From 2010 to 2013, 30% of psychologists, nursing staff, and occupational therapists worked in the public sector, whereas 55% worked at both public and private companies ().

Between 2010 and 2014, figures for emigration to the United States totaled approximately 2,665 nursing professionals; 1,735 nursing assistants, psychiatric aides, and nursing home assistants; 987 physicians; 709 clinical laboratory technicians and technologists; 354 respiratory therapists; and 305 pharmacists ().

Health Knowledge, Technology, and Information

The Department of Health has a Virtual Learning Center for public health training (). Some hospitals have an internal electronic records system, enabling patients to access their clinical history at that hospital. Among the hospitals with this service are the Mennonite General Hospital and Pavía Hospital.

Data on health facilities were included in the survey on adopting broadband technology (as part of the general survey of commercial establishments). In 2010, 85% of health establishments reported being broadband internet subscribers; by 2015 this figure had risen to 89%. That same year, 21% of health establishments reported using mobile internet services ().

Looking at Puerto Rico’s scientific output, there are local research projects in different health care areas, and collaborations with other entities. Moreover, there are university-affiliated organizations carrying out research in these areas, some receiving federal funds. There are eight Puerto Rican journals in the health field, aimed at reporting on subjects related to health and to promoting healthier lifestyles. Furthermore, there are 54 libraries at different universities that serve as sources of peer-reviewed information. The Virtual Health Library (VHL) continues to operate in collaboration with the Latin American and Caribbean Center on Health Sciences (BIREME) and the Pan American Health Organization (PAHO) ().

The Demographic Registry compiles vital statistics in Puerto Rico. Since 1996, the BRFSS has also collected adult behavioral health risk data. There also are surveillance systems for chronic, infectious, and reportable diseases.

The Environment and Human Security

The increase in the average temperature across land and ocean surface areas, in addition to rising sea levels, has had an effect on Puerto Rican ecosystems and biodiversity. This poses a security issue, since 56% of the population resides in municipalities with coastal areas, where there are also hotels and power plants (). The consulting firm Desarrollo Integral del Sur reported finding oil, heavy metal, organic, and other kinds of waste in the petrochemical corridor between Peñuelas and Guayanilla ().

Aging

Life expectancy at birth was 79.3 years in 2012, but for those aged 65 to 69, it was 20.4 years, meaning that they could live to an average age of 85.4 to 89.4 years. Whereas in 2010, there were 546,885 people over 65, in 2015 there were 626,962; women represented 56.7% of this group, with an increase of 14.6% compared to 2010 (). Among the elderly residing in a family home, 23.9% were women living alone without a husband, and 2% were responsible for a grandchild under 18. In the elderly group, 26.2% had not finished high school, and 49.7% had at least one disability, especially difficulty walking ().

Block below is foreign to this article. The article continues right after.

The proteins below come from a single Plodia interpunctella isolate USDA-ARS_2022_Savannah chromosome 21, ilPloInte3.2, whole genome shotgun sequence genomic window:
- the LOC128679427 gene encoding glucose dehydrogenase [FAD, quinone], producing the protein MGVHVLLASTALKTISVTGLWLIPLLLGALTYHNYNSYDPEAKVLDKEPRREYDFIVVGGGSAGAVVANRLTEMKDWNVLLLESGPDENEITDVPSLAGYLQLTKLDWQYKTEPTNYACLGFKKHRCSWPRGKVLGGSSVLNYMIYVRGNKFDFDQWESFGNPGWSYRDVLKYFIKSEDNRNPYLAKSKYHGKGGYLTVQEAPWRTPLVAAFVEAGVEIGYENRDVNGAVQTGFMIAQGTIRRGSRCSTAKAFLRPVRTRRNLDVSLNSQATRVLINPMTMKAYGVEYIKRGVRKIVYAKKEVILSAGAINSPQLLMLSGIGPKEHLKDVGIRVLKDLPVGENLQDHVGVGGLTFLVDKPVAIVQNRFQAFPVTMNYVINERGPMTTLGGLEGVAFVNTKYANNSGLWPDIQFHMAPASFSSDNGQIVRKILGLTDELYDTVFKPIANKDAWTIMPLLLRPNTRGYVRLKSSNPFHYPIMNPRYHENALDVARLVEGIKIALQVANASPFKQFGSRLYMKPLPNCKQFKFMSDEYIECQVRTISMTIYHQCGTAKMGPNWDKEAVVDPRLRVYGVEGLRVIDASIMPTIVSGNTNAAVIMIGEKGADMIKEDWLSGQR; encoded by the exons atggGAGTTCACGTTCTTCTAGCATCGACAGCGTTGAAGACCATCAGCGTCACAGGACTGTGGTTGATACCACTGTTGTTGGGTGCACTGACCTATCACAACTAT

The total number of elderly Puerto Ricans insured under the PSG’s Medicare Platinum stood at 248,306 in December 2015, compared with 195,200 in December 2012 (). In 2014, 59% of beneficiaries aged 65 and over were women.

Of the 65-or-over group, 6.9% worked during 2014 (). In December of the same year, it was reported that 435,569 people were beneficiaries of U.S. Social Security retirement plan; 292,975 of these beneficiaries were women aged 65 and over (). Furthermore, according to the Puerto Rico Community Survey, 81.9% of this population received Social Security income; 22.7% had a retirement income fund, and 5.9% received public assistance ().

There are a number of health risk factors for the over-65 population; these include tobacco use—with 5.4% of this population being active smokers, according to a 2014 estimate—and alcohol, with 12.5% of this population consuming alcohol, 3% being acute alcohol consumers, and 2.2% being chronic alcohol consumers. Overweight and obesity are other health hazards for the elderly: in 2014, 41.8% of this population was overweight, and 23.2% had obesity; in 2013 it was reported that 51.6% of this population consumed at least one serving of fruit per day, and 80.1% had at least one vegetable serving per day. According to data from 2013, 42.2% of this population had some kind of physical activity; only 2.2% of these did aerobic and stretching exercises, thus meeting the recommended guidelines, and 3.1% did muscle strengthening exercises at least twice a week ().

Migration

According to the Puerto Rico Community Survey, emigration to the United States is considerable. Between 2010 and 2015, an estimated 457,000 people left Puerto Rico, and 144,000 entered the island. The net balance in these five years resulted in 313,000 fewer people, whose principal destinations were the southern and northeastern United States; 82% of Puerto Rico’s emigrants went to these regions (). A factor driving migration is the economic instability that the archipelago is experiencing ().